"Definitely Shattuck shaped me become the person I am today. It was a very easy transition for me coming here. Coming from such a prestigious prep school and going to a college program, I was prepared in the weight room, school-wise and hockey-wise. Essentially I was prepared for living the college life. It was such an easy transition to go from there to here. I got over the home sickness issue at a young age, and now just growing with my teammates and working with them every single day, Mankato feels like home for me now," stated Levy. "I came into this season with a specific mindset and so did most of the other freshmen. We kind of made a pact when we got here. Let's make the top-10 this year, let's make the finals; let's do this and let's do that. We want to turn this thing around. We want the Mavericks to be on top. The whole team has come together and everyone has pushed hard with those goals in mind and everyone has put it all on the line. We want to make this a program that other teams are afraid of."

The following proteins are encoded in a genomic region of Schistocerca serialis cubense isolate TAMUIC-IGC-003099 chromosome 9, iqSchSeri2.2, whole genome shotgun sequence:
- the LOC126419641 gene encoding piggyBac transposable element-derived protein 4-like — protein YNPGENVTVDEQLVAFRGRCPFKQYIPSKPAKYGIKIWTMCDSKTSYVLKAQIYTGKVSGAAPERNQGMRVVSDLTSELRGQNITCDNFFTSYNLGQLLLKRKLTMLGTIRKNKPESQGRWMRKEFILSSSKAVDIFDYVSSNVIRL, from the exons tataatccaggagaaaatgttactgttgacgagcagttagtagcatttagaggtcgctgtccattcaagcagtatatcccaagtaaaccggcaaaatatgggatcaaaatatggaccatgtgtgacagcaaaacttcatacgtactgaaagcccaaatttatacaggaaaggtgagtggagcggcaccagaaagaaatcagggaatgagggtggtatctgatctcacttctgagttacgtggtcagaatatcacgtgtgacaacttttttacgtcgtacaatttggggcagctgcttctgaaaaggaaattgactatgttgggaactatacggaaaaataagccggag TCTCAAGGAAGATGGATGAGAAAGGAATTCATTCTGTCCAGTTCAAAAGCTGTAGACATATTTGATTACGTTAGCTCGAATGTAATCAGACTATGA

It's working. Along with Levy, other freshmen have made an immediate impact, including Brooke Bryant, Madison Oelkers, Claire Butorac and Wilgren. All four of them have played in every game this season for Harrington's squad. As for Wilgren, the Hudson, Wis. native is tied for fourth on the team in scoring and is third on the roster in assists. Together, the rookies join an already balanced mix of upperclassmen that include Hinze and other seniors like Jordan McLaughlin (2G-8A-10 pts), Corbin Boyd (4G-5A-9 pts) and Rebekah Kolstad (5G-3A-8 pts). MSU has powered to a record of 7-5-2, which is the program's best start to a season since the 2005-06 campaign. The Mavericks won just five games all of last season.